Does Every Sentence Make Sense?

To revise well, you need to be able to evaluate your sentences’ clarity and effectiveness. Just because you understand a sentence does not mean that others will.

  • Make sure each of your sentences contains at least one subject and verb and expresses a complete thought. If you have difficulty identifying your sentences’ subjects and verbs, it will make it more difficult to evaluate your sentences.
  • Review your sentences for prepositional phrases. If they’re “loaded” with them, that could weaken your sentences effect.

Example: In college, Jane studied math during the day after lunch with Judy.

The above example contains four prepositional phrases, each of which begins with a preposition:

  • in college
  • during the day
  • after lunch
  • with Judy

The example above could be improved by this rewrite: In college, Jane and Judy studied math after lunch.

For those grammatically inclined, “Jane” and “Judy” form a compound subject, “studied” is the verb, “math” is a direct object indicating what Jane and Judy studied, and “after lunch” and “In college” are prepositional phrases serving as adverbs that reveal when Jane and Judy studied math together.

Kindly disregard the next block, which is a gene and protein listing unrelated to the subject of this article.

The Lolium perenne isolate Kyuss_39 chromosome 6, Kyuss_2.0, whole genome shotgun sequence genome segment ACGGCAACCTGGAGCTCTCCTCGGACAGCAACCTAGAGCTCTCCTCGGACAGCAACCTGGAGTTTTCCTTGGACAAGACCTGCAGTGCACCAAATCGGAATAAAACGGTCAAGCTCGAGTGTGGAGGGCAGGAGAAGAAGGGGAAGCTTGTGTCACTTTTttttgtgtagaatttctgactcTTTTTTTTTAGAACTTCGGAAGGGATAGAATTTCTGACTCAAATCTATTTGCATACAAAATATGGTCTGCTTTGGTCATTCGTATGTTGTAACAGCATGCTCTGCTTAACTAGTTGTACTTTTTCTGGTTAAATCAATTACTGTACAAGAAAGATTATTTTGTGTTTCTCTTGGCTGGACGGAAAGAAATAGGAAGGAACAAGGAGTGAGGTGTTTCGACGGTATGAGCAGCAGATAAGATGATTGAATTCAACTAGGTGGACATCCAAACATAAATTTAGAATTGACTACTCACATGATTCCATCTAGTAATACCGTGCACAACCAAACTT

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One thought on “Does Every Sentence Make Sense?”

  1. Prepositional phrases might have been the lesson I loved the most in grammar. Everything a mouse could do to a cloud or something like that. (heh heh heh…bad grammar there, I know). I am rather fond of using incomplete sentences in my fiction writing. I don’t think I overdo it. I do think it can add a flavor to writing.

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